Murdoch’s populism distinguished itself not so much by the way it encouraged its readers to kick down (against immigrants, homosexuals, black people and so on) but by how it encouraged them to kick up. It drew upon the New Class concept developed by conservative intellectuals (Irving Kristol, Daniel Bell, Christopher Lasch, etc) in response to the sixties: a theory that posited the emergence of a white collar elite, identifiable by cosmopolitanism, multiculturalism, liberalism and all the other notions that patriotic sons of the soil were said to despise. This New Class was supposed to have ensconced itself throughout society’s top echelons, particularly within the media and universities, a position from which it thereafter busied itself belittling and mocking the traditional pursuits of ordinary folk.

By expressing his outrage against, say, housing specially allocated to immigrants or the light sentences received by muggers, the cheeky chappy of a Murdoch tabloid cocked a snoot against the smug moralisers on his TV or in the upmarket papers, even as he aligned himself with the traditional priorities of the Conservatives.

You can see an updated and Americanised version playing out every night on Fox News, where the Aryan anchors perennially incite Joe Sixpack against the forces who would patronise him, from Hollywood liberals flapping their gums about gay marriage to pusillanimous Frenchmen who treacherously refuse to go to war.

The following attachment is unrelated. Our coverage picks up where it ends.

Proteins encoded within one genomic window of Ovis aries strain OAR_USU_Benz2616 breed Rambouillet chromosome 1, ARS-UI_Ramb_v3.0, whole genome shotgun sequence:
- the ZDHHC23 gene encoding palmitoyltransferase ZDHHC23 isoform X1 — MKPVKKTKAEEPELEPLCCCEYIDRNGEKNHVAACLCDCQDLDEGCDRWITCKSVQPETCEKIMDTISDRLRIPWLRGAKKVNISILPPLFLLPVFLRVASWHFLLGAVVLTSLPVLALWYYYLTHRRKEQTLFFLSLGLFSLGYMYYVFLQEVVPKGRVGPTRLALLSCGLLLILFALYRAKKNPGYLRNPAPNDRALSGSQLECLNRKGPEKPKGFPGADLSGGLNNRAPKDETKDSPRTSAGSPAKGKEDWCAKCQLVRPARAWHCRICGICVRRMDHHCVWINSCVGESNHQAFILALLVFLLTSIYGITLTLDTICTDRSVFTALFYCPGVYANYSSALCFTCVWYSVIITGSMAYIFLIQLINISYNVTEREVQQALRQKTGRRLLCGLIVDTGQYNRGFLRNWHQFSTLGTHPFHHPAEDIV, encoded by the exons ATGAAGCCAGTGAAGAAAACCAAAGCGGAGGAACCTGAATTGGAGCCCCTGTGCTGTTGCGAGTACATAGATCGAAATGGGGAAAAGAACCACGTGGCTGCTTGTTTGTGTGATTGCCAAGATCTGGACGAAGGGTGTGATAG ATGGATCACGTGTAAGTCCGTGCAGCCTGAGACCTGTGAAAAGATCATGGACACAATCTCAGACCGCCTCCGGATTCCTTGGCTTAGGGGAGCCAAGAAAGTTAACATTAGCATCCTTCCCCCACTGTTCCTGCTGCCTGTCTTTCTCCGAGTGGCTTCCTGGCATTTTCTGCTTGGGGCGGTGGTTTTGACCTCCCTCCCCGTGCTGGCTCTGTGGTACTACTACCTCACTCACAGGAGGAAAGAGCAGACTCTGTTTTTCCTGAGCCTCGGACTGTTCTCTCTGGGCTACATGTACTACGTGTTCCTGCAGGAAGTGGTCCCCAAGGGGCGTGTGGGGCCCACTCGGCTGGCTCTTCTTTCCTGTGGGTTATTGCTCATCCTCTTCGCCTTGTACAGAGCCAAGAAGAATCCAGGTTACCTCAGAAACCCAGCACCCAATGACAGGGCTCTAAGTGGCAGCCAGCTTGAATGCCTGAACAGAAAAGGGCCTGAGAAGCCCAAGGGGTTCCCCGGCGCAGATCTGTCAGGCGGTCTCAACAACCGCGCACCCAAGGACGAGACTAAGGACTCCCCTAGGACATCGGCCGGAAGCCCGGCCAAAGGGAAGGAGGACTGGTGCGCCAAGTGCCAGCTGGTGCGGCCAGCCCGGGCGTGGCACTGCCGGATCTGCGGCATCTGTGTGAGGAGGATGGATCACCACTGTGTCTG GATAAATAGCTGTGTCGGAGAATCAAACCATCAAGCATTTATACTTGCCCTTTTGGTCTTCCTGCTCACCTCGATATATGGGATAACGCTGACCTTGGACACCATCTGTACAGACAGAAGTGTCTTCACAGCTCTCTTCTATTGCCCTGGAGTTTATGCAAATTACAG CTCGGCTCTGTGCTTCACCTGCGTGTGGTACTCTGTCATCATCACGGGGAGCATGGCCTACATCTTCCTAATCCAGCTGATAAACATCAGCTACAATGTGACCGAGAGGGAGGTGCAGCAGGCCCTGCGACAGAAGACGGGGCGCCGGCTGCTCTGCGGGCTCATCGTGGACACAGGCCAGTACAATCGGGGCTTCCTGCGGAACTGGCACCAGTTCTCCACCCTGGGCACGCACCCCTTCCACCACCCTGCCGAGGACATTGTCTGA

By uncoupling the tropes of class from economics (indeed, from reaility), the schema facilitates a populist demagoguery sufficiently elastic so as to embrace almost anything. John Kerry might have actually been wounded in a conflict that George Bush assiduously dodged but Fox could still paint him as a pacifist elitist who sneered at patriots like W, largely on the basis that, though Bush didn’t fight, he looked like someone who would have.

The ‘Dirty Digger’ himself might have lacked the right accent, but even when he was first challenging the newspaper establishment, he was scarcely proletarian. Murdoch inherited his first paper, the Adelaide News, from his father, Sir Keith; he did his schooling at Geelong Grammar, a quintessential finishing college for the rich and entitled that also educated a young Prince Charles.

The journalist David Marr tells of attending a lecture in which Lachlan Murdoch, Rupert’s son, denounced the Australian Broadcasting Corporation for drawing attention to his shenanigans in the mobile phone business: the particular program in question was, he said, a ‘disgracful and biased attack’ by ‘our media elite’. So powerful has the peculiar vocabulary of New Class anti-elitism become that a man born into the most powerful media dynasty the world has ever seen can still present himself, without any trace of irony whatsoever, as an outsider being done down by society’s rulers.

Liberal Zionists struggle with brutal Israeli realities

Posted: 15 Jul 2011

Some, like editors of the Australian Jewish News, simply don’t see themselves as liberal at all and prefer to blindly back Israeli policies because they perceive their role as Diaspora Jews to be robots without thought. That’s what Zionism has done to my people. Witness a recent editorial on BDS: